Lockheed Martin is celebrating STEM in British Science Week with Northumbria University by investing £150,000 in a project that aims to accelerate the delivery of space-based solar power. Combining science and technology, the project will use specialized photovoltaic cells that will collect and convert laser power into usable power for future space and lunar vehicles.
With this year’s British Science Week theme being ‘connection’, this technology has future applications that could include space-based solar power, that could deliver a consistent source of clean energy in all weather conditions and at all times of day. By harvesting the Sun’s energy, this new form of solar power could potentially beam electricity wirelessly from space to Earth, bringing a new source of zero carbon power to connect homes and businesses without the need for large amounts of land-based infrastructure.
Paul Livingston, Chief Executive of Lockheed Martin UK, said, “Our collaboration with Northumbria University will advance the use of space-based solar power for satellites, space vehicles and potentially usable power back on earth. We are delighted to be helping grow the North East’s space economy and the overall industrial capacity and resilience of the UK’s space and manufacturing sectors.”
The collaboration follows years of successful experiments by Lockheed Martin into laser-based systems and builds on the business’ existing relationship with Northumbria University. This new project is an extension of the partnership announced last year, which has seen Lockheed Martin invest over £600,000 to support the development of skills, research and technology across the North East.
As part as Lockheed Martin’s commitment to raise awareness and celebrate science, engineering and technology across a wider target audience, the company recently hosted an event for the SME community at the Discovery Museum in Newcastle. As well as this, Lockheed Martin brought together supply chain representatives at the Skills and Supplier Summit in Tyneside as well as launching Team Athena’s space camp in Newcastle, equipping the next generation with the skills required for thriving careers in the space and technology industry.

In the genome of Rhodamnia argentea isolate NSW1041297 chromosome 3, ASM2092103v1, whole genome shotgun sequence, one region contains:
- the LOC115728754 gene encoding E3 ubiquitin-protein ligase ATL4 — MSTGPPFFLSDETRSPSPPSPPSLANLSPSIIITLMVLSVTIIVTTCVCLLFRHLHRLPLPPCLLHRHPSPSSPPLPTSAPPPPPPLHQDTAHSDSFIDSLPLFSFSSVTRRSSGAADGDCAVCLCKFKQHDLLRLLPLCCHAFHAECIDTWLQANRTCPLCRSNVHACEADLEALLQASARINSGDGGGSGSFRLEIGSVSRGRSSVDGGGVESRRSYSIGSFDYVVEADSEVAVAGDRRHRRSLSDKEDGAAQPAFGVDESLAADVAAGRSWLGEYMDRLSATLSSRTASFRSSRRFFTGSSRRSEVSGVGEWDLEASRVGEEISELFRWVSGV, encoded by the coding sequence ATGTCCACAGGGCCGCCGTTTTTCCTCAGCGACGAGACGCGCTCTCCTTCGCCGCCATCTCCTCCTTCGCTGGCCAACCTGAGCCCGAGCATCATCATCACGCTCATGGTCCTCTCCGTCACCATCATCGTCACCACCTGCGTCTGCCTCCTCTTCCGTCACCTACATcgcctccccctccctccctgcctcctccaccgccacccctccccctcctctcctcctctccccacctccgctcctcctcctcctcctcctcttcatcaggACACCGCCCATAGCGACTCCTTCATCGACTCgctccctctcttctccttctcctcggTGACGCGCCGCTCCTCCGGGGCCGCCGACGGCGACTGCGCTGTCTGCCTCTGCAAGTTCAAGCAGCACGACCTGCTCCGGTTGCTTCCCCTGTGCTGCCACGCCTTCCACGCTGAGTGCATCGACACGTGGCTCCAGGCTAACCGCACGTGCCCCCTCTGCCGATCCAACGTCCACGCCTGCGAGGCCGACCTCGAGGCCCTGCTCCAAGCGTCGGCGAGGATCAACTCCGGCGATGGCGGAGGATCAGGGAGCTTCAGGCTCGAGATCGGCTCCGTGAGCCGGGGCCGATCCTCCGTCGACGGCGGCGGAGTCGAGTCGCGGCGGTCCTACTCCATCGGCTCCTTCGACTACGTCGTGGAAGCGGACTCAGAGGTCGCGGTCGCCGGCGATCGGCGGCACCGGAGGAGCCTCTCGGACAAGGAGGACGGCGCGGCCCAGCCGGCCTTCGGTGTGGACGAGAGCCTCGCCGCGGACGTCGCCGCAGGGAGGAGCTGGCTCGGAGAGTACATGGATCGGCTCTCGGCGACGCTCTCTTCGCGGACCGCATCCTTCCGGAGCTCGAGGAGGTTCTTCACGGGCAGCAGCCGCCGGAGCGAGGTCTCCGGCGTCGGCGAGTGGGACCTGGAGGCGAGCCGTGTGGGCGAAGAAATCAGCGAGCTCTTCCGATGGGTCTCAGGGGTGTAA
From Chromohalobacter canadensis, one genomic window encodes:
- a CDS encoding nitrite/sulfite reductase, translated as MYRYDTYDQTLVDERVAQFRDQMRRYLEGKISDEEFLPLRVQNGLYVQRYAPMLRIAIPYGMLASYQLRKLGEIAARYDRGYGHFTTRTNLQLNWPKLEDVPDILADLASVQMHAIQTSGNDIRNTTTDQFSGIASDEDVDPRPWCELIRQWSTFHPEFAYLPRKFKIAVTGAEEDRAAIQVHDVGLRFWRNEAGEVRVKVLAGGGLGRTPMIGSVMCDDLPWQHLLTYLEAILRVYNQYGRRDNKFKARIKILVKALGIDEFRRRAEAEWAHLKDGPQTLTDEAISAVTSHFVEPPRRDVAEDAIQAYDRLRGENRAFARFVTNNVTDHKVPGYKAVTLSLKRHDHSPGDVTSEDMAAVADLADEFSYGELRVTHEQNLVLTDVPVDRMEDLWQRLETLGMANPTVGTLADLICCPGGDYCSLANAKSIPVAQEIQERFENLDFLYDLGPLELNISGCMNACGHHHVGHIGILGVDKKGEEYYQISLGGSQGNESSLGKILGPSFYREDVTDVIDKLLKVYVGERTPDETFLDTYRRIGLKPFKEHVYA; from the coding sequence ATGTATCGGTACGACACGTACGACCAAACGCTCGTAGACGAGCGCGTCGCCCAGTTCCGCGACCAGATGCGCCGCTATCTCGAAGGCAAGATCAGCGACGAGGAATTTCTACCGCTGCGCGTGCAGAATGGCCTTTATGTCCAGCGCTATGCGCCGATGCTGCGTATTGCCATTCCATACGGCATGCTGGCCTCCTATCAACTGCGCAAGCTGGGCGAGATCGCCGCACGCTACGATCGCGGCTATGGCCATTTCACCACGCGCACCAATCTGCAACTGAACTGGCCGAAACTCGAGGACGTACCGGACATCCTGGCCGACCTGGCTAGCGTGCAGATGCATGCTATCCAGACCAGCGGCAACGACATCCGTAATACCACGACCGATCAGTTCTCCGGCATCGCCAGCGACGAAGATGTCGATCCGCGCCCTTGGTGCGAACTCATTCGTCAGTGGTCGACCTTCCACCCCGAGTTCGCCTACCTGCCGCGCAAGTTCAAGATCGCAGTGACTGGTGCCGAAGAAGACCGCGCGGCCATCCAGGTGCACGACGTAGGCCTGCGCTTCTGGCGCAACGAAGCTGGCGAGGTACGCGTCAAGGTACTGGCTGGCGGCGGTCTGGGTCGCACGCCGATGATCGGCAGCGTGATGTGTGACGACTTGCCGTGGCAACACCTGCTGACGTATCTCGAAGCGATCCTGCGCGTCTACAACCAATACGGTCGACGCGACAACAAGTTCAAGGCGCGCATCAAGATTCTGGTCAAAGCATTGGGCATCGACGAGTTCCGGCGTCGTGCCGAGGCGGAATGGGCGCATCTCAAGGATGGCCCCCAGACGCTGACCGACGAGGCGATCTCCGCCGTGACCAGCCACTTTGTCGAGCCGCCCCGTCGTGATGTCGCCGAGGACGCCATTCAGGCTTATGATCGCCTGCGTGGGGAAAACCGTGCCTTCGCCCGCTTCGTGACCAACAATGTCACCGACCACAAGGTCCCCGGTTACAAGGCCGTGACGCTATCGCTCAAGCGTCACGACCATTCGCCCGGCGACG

“Northumbria University is a UK front-runner in research into photovoltaics and solar energy and our reputation for world-leading research in space and satellite technologies has grown exponentially in recent years,” said Professor John Woodward, faculty pro vice-chancellor for engineering and environment, Northumbria University. “This exciting project with Lockheed Martin combines these areas of excellence and will enable us to innovate further to find new ways to generate and store renewable energy.”
Lockheed Martin is also a strategic partner to the UK Government, working with the UK Space Agency to conduct northern Europe’s first vertical satellite launch from the SaxaVord Spaceport (learn more about SaxaVord in a related feature here) in Shetland and delivering a wide range of programs for the Ministry of Defence.